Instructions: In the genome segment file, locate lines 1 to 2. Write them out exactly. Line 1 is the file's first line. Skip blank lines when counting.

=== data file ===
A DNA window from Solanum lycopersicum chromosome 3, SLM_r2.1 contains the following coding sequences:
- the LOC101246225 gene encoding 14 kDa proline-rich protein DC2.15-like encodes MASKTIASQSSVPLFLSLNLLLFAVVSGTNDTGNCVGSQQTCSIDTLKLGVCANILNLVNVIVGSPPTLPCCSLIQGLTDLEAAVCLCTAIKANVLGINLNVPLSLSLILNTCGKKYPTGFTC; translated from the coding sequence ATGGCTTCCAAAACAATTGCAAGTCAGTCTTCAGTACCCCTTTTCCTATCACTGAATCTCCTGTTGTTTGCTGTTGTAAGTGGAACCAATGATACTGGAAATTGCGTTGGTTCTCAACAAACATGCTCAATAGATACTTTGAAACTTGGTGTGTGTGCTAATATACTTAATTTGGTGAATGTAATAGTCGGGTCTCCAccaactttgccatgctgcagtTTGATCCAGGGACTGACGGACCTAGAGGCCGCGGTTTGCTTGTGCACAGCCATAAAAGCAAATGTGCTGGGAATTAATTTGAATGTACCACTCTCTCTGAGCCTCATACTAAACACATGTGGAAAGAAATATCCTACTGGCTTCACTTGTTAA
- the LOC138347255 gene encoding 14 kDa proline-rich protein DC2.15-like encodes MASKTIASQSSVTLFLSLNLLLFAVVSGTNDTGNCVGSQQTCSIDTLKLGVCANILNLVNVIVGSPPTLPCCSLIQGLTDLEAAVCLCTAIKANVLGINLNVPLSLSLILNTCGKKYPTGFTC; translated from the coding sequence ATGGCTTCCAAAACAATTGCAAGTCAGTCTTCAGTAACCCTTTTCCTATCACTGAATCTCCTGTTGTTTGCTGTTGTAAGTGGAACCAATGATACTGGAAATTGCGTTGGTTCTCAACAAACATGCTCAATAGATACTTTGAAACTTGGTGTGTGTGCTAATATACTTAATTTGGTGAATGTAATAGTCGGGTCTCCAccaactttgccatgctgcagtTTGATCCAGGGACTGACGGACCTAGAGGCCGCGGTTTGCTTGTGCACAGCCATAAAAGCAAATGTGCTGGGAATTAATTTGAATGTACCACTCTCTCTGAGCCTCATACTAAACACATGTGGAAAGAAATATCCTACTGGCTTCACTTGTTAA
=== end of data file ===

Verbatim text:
A DNA window from Solanum lycopersicum chromosome 3, SLM_r2.1 contains the following coding sequences:
- the LOC101246225 gene encoding 14 kDa proline-rich protein DC2.15-like encodes MASKTIASQSSVPLFLSLNLLLFAVVSGTNDTGNCVGSQQTCSIDTLKLGVCANILNLVNVIVGSPPTLPCCSLIQGLTDLEAAVCLCTAIKANVLGINLNVPLSLSLILNTCGKKYPTGFTC; translated from the coding sequence ATGGCTTCCAAAACAATTGCAAGTCAGTCTTCAGTACCCCTTTTCCTATCACTGAATCTCCTGTTGTTTGCTGTTGTAAGTGGAACCAATGATACTGGAAATTGCGTTGGTTCTCAACAAACATGCTCAATAGATACTTTGAAACTTGGTGTGTGTGCTAATATACTTAATTTGGTGAATGTAATAGTCGGGTCTCCAccaactttgccatgctgcagtTTGATCCAGGGACTGACGGACCTAGAGGCCGCGGTTTGCTTGTGCACAGCCATAAAAGCAAATGTGCTGGGAATTAATTTGAATGTACCACTCTCTCTGAGCCTCATACTAAACACATGTGGAAAGAAATATCCTACTGGCTTCACTTGTTAA